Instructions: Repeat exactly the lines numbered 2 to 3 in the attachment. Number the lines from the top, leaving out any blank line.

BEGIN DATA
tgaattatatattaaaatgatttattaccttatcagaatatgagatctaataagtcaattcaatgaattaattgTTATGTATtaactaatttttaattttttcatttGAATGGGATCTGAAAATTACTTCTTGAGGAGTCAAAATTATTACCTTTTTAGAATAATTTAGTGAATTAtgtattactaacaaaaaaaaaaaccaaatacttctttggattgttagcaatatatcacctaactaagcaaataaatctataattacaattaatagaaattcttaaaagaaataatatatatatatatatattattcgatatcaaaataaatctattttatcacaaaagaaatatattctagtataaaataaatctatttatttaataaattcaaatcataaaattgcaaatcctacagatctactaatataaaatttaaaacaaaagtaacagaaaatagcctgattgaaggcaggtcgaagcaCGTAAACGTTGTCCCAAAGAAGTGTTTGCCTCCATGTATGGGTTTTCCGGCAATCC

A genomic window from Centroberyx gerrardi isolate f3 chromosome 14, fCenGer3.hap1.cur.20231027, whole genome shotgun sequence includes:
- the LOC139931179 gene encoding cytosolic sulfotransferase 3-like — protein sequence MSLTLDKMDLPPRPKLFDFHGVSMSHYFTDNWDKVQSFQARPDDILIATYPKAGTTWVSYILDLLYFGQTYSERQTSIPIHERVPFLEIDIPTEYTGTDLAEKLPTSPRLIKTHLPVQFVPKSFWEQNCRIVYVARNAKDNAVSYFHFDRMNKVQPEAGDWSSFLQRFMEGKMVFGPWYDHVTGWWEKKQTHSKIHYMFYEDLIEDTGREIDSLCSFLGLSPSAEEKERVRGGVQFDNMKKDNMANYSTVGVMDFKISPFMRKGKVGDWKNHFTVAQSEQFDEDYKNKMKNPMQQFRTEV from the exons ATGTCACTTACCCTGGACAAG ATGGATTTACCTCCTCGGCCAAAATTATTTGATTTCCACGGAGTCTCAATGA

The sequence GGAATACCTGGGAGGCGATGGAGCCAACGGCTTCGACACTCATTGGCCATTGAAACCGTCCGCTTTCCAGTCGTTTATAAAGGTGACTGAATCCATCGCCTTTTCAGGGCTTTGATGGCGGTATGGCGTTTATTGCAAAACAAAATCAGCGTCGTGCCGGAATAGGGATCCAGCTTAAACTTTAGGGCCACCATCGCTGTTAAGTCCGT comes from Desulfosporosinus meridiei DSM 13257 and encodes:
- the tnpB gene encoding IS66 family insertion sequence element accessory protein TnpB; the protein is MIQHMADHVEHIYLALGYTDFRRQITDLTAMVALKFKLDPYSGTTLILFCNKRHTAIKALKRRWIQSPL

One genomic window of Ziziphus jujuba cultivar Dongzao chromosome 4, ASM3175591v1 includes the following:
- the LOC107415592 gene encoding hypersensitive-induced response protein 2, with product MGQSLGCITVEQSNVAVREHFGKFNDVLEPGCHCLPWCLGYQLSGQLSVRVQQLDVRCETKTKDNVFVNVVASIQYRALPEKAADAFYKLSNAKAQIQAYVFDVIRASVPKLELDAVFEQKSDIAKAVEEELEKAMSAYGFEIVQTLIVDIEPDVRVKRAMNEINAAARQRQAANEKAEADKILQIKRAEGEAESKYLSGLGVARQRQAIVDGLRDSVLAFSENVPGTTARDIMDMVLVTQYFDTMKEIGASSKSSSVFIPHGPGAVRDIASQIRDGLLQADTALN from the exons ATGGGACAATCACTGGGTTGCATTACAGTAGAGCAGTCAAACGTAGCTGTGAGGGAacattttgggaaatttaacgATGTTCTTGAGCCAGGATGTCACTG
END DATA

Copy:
A genomic window from Centroberyx gerrardi isolate f3 chromosome 14, fCenGer3.hap1.cur.20231027, whole genome shotgun sequence includes:
- the LOC139931179 gene encoding cytosolic sulfotransferase 3-like — protein sequence MSLTLDKMDLPPRPKLFDFHGVSMSHYFTDNWDKVQSFQARPDDILIATYPKAGTTWVSYILDLLYFGQTYSERQTSIPIHERVPFLEIDIPTEYTGTDLAEKLPTSPRLIKTHLPVQFVPKSFWEQNCRIVYVARNAKDNAVSYFHFDRMNKVQPEAGDWSSFLQRFMEGKMVFGPWYDHVTGWWEKKQTHSKIHYMFYEDLIEDTGREIDSLCSFLGLSPSAEEKERVRGGVQFDNMKKDNMANYSTVGVMDFKISPFMRKGKVGDWKNHFTVAQSEQFDEDYKNKMKNPMQQFRTEV from the exons ATGTCACTTACCCTGGACAAG ATGGATTTACCTCCTCGGCCAAAATTATTTGATTTCCACGGAGTCTCAATGA